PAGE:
Edwards isn’t to blame for the oil slump, just like Bobby Jindal, who is ceaselessly blamed for creating the “crisis” Edwards won’t stop screaming about, wasn’t to blame for oil prices taking a dive and all the negative effects that brought on. That’s an economic condition larger than any mere Louisiana governor can control. The question is what you do about those effects when the drought comes. And the answer is you have to work on diversifying your economy – not by giving money away to companies so they’ll locate here, but creating conditions where your own home-grown companies can succeed. You have to have as limited, and as well-run, a government as possible at the state and local level. You have to have a tax code that makes sense and that incentivizes people to make investments here. You have to have the best workforce possible for the smallest cost burden in education possible. You need an infrastructure which facilitates the movement of goods and services across the state, rather than hindering that movement.

And so on.

The problem is, Edwards isn’t interested in any of those things. What he’s interested in, and he has made this clear, is doling out as much free stuff to as many people as possible in an effort to hook a large number of Democrat voters up to the gravy train. For that mentality, which is perhaps best described as weaponized governmental failure, bad economic news isn’t a bug, it’s a feature. The more private-sector jobs he can chase out of the state the better – those people vote Republican, after all. And if their jobs go, he’s got food stamps and Medicaid and welfare checks at the ready, so in a few years when they’re government-dependent he can mobilize them practically to riot over the mere mention that their free stuff might get cut.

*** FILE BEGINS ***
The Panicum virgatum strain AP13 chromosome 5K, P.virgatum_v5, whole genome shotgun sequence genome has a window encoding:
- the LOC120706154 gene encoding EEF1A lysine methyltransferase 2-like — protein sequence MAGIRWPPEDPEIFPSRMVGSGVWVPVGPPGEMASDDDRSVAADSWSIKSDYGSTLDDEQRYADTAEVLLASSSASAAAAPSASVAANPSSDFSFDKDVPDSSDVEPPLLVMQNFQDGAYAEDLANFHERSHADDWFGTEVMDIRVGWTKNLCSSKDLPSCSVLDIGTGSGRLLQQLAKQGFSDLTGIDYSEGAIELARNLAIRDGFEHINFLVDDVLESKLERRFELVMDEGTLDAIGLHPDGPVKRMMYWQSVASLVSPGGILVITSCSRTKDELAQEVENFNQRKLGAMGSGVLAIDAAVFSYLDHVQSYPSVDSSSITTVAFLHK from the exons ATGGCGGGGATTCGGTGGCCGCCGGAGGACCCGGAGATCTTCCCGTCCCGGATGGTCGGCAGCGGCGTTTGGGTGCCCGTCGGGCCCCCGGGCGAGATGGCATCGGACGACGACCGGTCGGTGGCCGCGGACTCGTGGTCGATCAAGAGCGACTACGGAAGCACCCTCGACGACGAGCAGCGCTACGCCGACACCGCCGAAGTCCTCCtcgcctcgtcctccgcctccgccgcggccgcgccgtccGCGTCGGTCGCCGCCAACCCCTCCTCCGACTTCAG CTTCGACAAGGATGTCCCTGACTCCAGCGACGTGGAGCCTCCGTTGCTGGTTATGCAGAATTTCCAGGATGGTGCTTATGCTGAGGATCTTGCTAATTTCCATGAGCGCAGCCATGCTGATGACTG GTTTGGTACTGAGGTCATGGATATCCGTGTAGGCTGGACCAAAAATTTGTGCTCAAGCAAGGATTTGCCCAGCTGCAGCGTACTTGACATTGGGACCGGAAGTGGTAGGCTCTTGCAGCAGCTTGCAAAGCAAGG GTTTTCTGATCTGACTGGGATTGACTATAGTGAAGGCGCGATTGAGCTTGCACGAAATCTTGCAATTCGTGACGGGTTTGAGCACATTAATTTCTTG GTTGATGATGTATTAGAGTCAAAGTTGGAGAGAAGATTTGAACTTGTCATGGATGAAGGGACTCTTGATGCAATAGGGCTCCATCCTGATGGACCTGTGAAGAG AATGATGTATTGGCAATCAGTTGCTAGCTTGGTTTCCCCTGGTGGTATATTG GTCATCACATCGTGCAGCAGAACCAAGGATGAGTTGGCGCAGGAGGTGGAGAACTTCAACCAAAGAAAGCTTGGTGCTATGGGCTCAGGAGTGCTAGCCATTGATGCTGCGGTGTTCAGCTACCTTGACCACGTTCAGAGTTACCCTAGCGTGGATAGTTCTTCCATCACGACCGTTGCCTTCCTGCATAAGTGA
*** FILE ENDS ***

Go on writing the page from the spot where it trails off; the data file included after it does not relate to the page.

The rest of us might be horrified that Louisiana’s economy is going back to the 1980’s and early 1990’s. He’s not. He looks at those years as a time that while the rest of the South was turning Republican Louisiana staved that off by having the mama pelican feed the baby pelicans amid poor economic times.

3. We’re going to have a special session, and it will be a damned near-run thing if in fact we do avoid more massive tax increases. Bear in mind that in the last year there have been some $2 billion in taxes raised in Louisiana, and the governor still says the state’s budget is in the red by $600 million. The guess is that number is overstated, and the impact of those tax increases is grossly understated.

But he needs a further set of tax increases, and here’s why – his sales tax increases are going to melt away, both by statute because they’re meant to be temporary and because of the inevitable Unintended Consequence that people will not spend as much money buying things in Louisiana once the price of those things has been raised. The deal the Legislature cut with Edwards in the special session was that he could have reduced exemptions and a higher rate for a year or two in order to stabilize the state budget, but that was only to buy time in order to make changes to the state’s fisc and eliminate the hundreds of millions of dollars in built-in waste we’re paying for.